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There is no more precious moment in a mother’s life than that first gaze into the eyes of her newborn baby. The surge of love, the desire to protect—all of these emotions are part of the universal mothering experience. How strange then, that when that baby is a boy, one of the first things American mothers are asked to do is hand him over for an unnecessary, painful and inherently risky surgery that will take away a healthy, normal part of his body, forever.
The surgery is called “circumcision,” and it is carried out a million times a year in the United States, mostly in hospitals or doctors’ offices, and sometimes in homes or other places. The American Medical Association calls it “non-therapeutic.” The American Academy of Pediatrics and the Centers for Disease Control have never recommended the surgery, having always maintained a neutral position because they know that the motivations underlying the surgery are not medical.
However, for the past couple of years, both the AAP and the CDC have indicated that they might change their neutral stance on neonatal male circumcision, and instead recommend in favor of the surgery.
Their purported reasoning stems from studies of adult males and the role male circumcision might play in retarding the transmission of HIV/AIDS. But while those studies, conducted in Africa, found some evidence that circumcised men contracted HIV at lower rates than uncircumcised men in control groups, no benefit was found for women, and neither has any benefit been found for male-to-male transmission.
Extrapolating from studies of adult men in Africa to justify removing healthy, functioning tissue from infant boys in America on the chance those babies will engage in unsafe behavior decades into the future requires a blind leap over a huge ethical chasm. For one thing, while the African studies were conducted with presumably consenting adults, neonatal circumcision in this country involves babies, who cannot consent. And the medical ethics are clear: For an intervention as invasive as surgery to be justified, the procedure must carry medical benefit to the patient, and there must be informed consent. Parental consent is inadequate if the baby is not sick, and doesn’t need the surgery.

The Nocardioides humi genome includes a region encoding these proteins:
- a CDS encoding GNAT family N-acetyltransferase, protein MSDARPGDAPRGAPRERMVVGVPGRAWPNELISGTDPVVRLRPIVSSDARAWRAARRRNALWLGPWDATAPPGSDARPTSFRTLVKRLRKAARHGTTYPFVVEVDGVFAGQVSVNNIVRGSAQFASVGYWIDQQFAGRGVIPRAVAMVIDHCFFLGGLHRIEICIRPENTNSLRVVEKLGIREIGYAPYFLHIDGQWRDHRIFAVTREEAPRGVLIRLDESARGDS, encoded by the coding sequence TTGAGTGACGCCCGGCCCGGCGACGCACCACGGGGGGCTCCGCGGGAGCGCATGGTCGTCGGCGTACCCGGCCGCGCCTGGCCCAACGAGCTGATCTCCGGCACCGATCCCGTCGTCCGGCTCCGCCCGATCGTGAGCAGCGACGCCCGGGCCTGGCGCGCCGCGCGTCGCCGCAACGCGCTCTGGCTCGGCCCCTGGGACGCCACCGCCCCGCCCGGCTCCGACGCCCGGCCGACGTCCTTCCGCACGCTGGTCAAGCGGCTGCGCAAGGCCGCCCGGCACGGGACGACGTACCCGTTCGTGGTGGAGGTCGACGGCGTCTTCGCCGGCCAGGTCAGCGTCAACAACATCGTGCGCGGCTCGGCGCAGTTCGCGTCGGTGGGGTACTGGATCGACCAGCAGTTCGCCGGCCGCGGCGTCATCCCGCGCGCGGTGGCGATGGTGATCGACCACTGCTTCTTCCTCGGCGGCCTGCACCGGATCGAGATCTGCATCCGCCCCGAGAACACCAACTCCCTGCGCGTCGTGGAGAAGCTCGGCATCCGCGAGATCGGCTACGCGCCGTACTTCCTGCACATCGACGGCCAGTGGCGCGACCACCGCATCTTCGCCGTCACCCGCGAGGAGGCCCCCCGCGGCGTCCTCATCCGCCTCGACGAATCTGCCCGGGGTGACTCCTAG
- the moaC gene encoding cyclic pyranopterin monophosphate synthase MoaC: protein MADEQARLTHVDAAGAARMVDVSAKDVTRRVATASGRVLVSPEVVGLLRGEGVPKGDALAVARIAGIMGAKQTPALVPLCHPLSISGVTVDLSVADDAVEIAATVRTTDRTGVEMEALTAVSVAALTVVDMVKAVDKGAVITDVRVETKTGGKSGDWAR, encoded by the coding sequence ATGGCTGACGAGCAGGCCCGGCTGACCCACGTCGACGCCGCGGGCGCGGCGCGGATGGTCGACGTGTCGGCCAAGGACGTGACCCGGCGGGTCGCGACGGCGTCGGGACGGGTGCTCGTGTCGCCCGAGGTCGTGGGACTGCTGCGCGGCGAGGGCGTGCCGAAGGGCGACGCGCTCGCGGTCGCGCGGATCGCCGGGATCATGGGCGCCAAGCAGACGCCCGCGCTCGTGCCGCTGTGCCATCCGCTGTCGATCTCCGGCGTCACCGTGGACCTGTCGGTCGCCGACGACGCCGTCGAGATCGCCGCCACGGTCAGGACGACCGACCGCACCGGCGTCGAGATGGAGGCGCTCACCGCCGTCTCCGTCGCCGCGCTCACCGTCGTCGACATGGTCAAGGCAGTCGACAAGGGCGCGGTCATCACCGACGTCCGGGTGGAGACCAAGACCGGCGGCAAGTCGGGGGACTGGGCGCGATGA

There is good news, however. Parents in this country have begun to disregard the medical-industrial establishment, and are rejecting circumcision in larger and larger numbers as they learn the facts of just how unnecessary it is.
In July 2010, a CDC researcher presented a report at an AIDS conference in Vienna, based on a survey of more than 6.5 million boys born in American hospitals over three years. It showed the rate of neonatal male circumcision had dropped precipitously— from 56 percent in 2006 to under 33 percent in 2009. When asked for confirmation, the CDC quickly tried to back off from the data, saying it had been collected for another purpose. But the CDC could not deny what growing numbers of health and human rights activists have known for years: American families are increasingly making their own choices about the health and wellbeing of their babies. “What we can tell you is that male infant circumcision rates have declined somewhat in this decade,” a CDC spokeswoman grudgingly told The New York Times.
The change in circumcision rates, in fact, has been dramatic. Just 30 years ago, an estimated 90 percent of baby boys born in the United States underwent the surgical removal of their foreskins, whether in hospitals or in religious ceremonies. Now, the CDC’s most recent number tells us that the natural anatomy is becoming the norm for American boys.
I am not shocked by how quickly the rate has fallen. After all, it only takes a moment to decline to circumcise your baby, and that moment is happening thousands of times a week throughout the U.S. In the two years since Intact America began serving as the go-to group for the anti-circumcision movement in this country, I have been interviewed by The New York Times, the Today show, The Washington Post, the Associated Press, the Chicago Tribune, FOX News, The Huffington Post, the Los Angeles Times and countless radio shows, including stations in Canada, England, Spain and Ireland. The call-ins, the mail, the exploding social media presence of “intactivist” groups…all of this confirms that parents are getting the message that circumcision is unnecessary and harmful. And they are saying no.
Contrast the falling rates—a result of common sense and the growing realization of just how remarkably well-designed babies are—with the persistent efforts of the U.S. medical establishment to justify and promote circumcision. The reasons for the latter are both simple and complex. They include “tradition” (i.e. conformity), money (doctors get paid for procedures, but not for leaving patients alone), and doctors’ fear of acknowledging that something they have done for years is useless or even harmful.
Just 30 years ago, an estimated 90 percent of baby boys born in the United States underwent the surgical removal of their foreskins. Now, the CDC’s most recent number tells us that the natural anatomy is becoming the norm for American boys.